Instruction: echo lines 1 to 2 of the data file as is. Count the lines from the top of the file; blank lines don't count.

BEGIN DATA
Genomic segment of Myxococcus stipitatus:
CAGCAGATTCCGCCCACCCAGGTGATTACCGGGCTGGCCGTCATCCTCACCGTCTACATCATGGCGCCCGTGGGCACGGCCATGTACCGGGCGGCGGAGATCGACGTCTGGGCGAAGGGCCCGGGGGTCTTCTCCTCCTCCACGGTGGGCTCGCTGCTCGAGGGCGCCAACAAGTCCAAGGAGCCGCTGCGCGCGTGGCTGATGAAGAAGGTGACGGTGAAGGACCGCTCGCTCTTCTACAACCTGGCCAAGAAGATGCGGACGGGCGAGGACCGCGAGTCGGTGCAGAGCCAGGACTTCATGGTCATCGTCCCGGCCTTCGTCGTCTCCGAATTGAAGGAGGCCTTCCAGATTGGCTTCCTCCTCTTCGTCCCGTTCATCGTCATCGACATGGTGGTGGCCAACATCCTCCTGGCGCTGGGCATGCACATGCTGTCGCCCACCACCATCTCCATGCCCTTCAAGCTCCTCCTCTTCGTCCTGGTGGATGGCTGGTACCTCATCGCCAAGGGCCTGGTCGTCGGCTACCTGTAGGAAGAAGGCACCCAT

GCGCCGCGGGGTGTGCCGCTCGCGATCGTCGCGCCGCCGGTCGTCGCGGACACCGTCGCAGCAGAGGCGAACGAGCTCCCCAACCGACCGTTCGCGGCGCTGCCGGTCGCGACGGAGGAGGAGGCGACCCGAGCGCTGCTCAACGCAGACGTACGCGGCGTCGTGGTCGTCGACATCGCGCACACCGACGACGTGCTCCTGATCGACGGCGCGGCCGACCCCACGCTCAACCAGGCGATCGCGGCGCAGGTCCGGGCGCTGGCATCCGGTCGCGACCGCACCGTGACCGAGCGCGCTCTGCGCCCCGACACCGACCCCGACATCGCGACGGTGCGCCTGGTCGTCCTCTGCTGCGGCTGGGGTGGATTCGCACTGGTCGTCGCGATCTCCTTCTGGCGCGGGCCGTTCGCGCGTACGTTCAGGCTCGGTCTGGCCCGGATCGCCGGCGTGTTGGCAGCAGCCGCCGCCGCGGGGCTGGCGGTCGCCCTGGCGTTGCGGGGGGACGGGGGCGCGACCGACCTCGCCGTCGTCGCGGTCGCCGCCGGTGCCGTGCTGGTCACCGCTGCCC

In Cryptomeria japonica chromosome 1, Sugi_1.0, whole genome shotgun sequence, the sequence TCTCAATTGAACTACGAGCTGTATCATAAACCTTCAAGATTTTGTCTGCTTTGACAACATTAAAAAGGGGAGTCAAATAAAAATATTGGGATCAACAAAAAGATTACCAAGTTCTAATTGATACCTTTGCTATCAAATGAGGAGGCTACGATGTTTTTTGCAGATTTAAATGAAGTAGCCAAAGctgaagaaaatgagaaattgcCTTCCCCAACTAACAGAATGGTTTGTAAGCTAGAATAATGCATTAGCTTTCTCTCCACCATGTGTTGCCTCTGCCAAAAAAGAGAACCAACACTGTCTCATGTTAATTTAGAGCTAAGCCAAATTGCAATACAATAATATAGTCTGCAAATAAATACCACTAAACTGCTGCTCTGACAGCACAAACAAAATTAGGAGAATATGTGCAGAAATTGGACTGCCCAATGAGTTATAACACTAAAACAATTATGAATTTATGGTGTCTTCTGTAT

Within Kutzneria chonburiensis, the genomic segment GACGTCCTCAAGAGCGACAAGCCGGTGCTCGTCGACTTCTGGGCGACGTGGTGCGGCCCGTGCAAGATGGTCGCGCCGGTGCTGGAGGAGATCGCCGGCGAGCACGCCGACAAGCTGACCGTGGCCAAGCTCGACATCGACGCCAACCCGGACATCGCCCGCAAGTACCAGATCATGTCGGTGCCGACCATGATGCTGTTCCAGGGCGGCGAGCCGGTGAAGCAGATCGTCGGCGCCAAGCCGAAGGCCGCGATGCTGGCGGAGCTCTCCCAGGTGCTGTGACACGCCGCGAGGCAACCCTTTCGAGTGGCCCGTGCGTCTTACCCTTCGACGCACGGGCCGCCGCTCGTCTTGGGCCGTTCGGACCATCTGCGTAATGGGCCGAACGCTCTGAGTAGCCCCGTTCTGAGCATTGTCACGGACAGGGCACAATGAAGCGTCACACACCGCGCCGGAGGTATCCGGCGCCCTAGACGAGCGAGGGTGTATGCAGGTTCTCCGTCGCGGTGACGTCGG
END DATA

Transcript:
Genomic segment of Myxococcus stipitatus:
CAGCAGATTCCGCCCACCCAGGTGATTACCGGGCTGGCCGTCATCCTCACCGTCTACATCATGGCGCCCGTGGGCACGGCCATGTACCGGGCGGCGGAGATCGACGTCTGGGCGAAGGGCCCGGGGGTCTTCTCCTCCTCCACGGTGGGCTCGCTGCTCGAGGGCGCCAACAAGTCCAAGGAGCCGCTGCGCGCGTGGCTGATGAAGAAGGTGACGGTGAAGGACCGCTCGCTCTTCTACAACCTGGCCAAGAAGATGCGGACGGGCGAGGACCGCGAGTCGGTGCAGAGCCAGGACTTCATGGTCATCGTCCCGGCCTTCGTCGTCTCCGAATTGAAGGAGGCCTTCCAGATTGGCTTCCTCCTCTTCGTCCCGTTCATCGTCATCGACATGGTGGTGGCCAACATCCTCCTGGCGCTGGGCATGCACATGCTGTCGCCCACCACCATCTCCATGCCCTTCAAGCTCCTCCTCTTCGTCCTGGTGGATGGCTGGTACCTCATCGCCAAGGGCCTGGTCGTCGGCTACCTGTAGGAAGAAGGCACCCAT